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Sometimes stocks stay in the single digits for so long that they become tempting buys. But you should curb the urge to buy long enough to do some careful research. Sometimes a low stock price creates opportunity, but more often than not, the stock is down because the market is pricing in realities that have yet to surface.

The latter appears to be what's happening with the country's third largest drug-store chain, Rite Aid ( RAD). The retailer has a colorful history of corrupt insiders and shady accounting and it now finds itself trying to generate sustainable growth following a round of industry consolidation.

Rite Aid shares rallied 33% over the past year but have slid 26% in 2004 since hitting their December highs. Investors had speculated the company could be the next takeover target after J.C. Penney's Eckerd division was sold to CVS ( CVS) and a Canadian drug store chain, and Duane Reade ( DRD) was bought out by a group of private investors.

An acquirer has yet to come calling for Rite Aid, and with investors focused solely on the company's business prospects, the future does not look as bright as it once did.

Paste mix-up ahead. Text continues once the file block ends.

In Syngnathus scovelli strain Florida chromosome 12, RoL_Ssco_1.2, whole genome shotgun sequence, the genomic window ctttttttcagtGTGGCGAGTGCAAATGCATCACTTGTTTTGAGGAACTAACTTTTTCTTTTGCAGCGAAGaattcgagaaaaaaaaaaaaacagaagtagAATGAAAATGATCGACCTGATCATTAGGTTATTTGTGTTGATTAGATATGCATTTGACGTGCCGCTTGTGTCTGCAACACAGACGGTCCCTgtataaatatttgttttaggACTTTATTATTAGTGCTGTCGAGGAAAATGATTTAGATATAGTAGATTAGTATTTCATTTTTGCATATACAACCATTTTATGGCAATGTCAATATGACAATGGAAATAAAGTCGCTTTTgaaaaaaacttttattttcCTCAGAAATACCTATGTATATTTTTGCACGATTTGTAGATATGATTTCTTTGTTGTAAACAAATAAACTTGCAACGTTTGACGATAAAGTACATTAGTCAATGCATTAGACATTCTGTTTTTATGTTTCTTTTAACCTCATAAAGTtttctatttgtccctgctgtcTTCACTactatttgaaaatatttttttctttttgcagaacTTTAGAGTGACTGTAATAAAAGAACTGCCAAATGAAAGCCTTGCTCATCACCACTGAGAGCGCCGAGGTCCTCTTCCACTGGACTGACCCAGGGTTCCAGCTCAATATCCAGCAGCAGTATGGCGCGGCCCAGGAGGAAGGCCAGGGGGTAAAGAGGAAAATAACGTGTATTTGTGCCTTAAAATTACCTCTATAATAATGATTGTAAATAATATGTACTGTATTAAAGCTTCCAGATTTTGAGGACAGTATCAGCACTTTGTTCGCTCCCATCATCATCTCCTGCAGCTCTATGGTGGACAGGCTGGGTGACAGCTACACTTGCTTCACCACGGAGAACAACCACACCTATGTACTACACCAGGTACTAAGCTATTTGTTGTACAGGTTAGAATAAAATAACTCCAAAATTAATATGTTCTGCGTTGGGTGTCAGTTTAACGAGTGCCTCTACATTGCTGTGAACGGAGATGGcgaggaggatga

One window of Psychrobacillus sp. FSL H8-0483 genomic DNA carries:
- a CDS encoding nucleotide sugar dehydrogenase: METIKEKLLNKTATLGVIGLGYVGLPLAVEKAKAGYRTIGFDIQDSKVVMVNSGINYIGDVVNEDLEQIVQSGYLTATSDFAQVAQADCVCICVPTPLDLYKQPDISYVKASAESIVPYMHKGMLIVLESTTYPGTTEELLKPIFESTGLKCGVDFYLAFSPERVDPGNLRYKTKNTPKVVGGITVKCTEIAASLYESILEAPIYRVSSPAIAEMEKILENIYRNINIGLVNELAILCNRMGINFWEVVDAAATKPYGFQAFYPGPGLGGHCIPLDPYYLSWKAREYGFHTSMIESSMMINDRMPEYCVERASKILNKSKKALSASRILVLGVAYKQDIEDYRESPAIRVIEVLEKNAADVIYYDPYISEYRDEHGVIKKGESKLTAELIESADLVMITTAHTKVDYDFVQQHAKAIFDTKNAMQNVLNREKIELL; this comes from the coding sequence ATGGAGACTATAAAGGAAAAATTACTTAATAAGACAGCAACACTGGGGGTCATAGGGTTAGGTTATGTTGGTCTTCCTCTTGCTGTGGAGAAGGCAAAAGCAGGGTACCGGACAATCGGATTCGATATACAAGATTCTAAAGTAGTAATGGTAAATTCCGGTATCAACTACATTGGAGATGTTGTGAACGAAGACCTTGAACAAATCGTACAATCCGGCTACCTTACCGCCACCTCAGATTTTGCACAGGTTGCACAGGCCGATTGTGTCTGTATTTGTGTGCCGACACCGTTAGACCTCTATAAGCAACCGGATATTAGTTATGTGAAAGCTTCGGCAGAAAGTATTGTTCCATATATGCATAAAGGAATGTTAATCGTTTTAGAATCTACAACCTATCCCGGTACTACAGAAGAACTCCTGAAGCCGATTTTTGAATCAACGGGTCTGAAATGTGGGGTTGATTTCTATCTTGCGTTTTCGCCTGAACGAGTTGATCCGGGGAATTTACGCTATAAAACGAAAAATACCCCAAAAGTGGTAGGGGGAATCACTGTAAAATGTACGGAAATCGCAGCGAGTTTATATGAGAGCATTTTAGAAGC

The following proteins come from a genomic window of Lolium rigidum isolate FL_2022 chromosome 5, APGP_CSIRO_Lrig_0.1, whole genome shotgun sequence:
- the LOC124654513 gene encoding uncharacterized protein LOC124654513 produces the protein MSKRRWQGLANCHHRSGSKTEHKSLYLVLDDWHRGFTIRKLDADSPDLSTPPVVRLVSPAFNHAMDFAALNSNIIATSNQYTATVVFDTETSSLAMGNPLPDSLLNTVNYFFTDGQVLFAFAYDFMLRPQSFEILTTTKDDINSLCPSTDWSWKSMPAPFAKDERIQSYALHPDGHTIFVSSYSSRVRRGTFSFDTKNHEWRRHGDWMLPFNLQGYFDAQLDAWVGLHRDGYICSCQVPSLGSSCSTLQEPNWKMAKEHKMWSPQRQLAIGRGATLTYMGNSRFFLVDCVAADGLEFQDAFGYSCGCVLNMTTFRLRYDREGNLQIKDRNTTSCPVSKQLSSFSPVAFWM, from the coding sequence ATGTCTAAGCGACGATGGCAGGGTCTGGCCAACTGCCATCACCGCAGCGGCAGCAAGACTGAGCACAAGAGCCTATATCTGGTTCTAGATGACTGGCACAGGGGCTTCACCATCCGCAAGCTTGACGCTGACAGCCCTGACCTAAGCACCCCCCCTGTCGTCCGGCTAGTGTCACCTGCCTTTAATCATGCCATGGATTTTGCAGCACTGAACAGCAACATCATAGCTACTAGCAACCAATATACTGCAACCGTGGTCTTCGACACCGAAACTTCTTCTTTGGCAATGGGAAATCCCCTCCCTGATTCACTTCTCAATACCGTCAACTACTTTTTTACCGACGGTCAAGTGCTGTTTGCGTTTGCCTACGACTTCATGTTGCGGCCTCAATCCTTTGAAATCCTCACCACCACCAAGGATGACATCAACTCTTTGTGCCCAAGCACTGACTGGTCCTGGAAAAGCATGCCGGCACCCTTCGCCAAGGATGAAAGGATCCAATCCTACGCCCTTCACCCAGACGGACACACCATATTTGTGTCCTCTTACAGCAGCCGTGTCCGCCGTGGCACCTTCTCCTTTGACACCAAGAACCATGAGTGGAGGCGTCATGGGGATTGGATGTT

In all fairness, management has tried to improve the business, but has fallen way short of its competitors. Rite Aid's total sales grew 5.1% in fiscal 2004, up from 4.1% top-line growth in fiscal 2003. Compare this to CVS, where sales increased 10% in 2003, and WalGreen ( WAG), which reported a sales increase of 13% for the same period, and the differences in growth are obvious. One-time events like the grocery strike in California and the strongest flu season in years contributed to Rite Aid's sales increase, and the company did say it managed to hold on to a large share of the business it grabbed from the strike.

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